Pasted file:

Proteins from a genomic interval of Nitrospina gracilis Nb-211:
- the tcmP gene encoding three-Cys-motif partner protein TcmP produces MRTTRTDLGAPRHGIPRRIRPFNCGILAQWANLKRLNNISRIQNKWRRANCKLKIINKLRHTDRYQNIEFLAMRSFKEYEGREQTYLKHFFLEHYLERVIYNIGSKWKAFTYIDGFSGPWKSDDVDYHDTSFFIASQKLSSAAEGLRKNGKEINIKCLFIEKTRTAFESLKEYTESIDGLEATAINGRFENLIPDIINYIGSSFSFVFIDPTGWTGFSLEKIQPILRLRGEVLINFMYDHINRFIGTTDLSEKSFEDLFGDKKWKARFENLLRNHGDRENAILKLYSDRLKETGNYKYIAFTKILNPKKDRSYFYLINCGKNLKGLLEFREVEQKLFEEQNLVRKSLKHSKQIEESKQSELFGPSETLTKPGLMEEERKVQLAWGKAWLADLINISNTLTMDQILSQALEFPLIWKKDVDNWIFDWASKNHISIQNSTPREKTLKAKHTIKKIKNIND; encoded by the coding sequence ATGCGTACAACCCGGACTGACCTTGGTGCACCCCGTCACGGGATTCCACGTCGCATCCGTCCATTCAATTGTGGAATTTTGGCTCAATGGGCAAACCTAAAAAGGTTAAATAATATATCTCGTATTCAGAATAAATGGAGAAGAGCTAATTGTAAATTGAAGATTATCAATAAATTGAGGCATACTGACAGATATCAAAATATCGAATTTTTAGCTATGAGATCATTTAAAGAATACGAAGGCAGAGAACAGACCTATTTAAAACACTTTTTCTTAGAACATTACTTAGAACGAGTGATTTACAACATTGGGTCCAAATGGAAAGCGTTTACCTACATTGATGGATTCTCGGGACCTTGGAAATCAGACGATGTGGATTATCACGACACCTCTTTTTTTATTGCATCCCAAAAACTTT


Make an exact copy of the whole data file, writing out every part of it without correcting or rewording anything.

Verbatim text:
Proteins from a genomic interval of Nitrospina gracilis Nb-211:
- the tcmP gene encoding three-Cys-motif partner protein TcmP produces MRTTRTDLGAPRHGIPRRIRPFNCGILAQWANLKRLNNISRIQNKWRRANCKLKIINKLRHTDRYQNIEFLAMRSFKEYEGREQTYLKHFFLEHYLERVIYNIGSKWKAFTYIDGFSGPWKSDDVDYHDTSFFIASQKLSSAAEGLRKNGKEINIKCLFIEKTRTAFESLKEYTESIDGLEATAINGRFENLIPDIINYIGSSFSFVFIDPTGWTGFSLEKIQPILRLRGEVLINFMYDHINRFIGTTDLSEKSFEDLFGDKKWKARFENLLRNHGDRENAILKLYSDRLKETGNYKYIAFTKILNPKKDRSYFYLINCGKNLKGLLEFREVEQKLFEEQNLVRKSLKHSKQIEESKQSELFGPSETLTKPGLMEEERKVQLAWGKAWLADLINISNTLTMDQILSQALEFPLIWKKDVDNWIFDWASKNHISIQNSTPREKTLKAKHTIKKIKNIND; encoded by the coding sequence ATGCGTACAACCCGGACTGACCTTGGTGCACCCCGTCACGGGATTCCACGTCGCATCCGTCCATTCAATTGTGGAATTTTGGCTCAATGGGCAAACCTAAAAAGGTTAAATAATATATCTCGTATTCAGAATAAATGGAGAAGAGCTAATTGTAAATTGAAGATTATCAATAAATTGAGGCATACTGACAGATATCAAAATATCGAATTTTTAGCTATGAGATCATTTAAAGAATACGAAGGCAGAGAACAGACCTATTTAAAACACTTTTTCTTAGAACATTACTTAGAACGAGTGATTTACAACATTGGGTCCAAATGGAAAGCGTTTACCTACATTGATGGATTCTCGGGACCTTGGAAATCAGACGATGTGGATTATCACGACACCTCTTTTTTTATTGCATCCCAAAAACTTT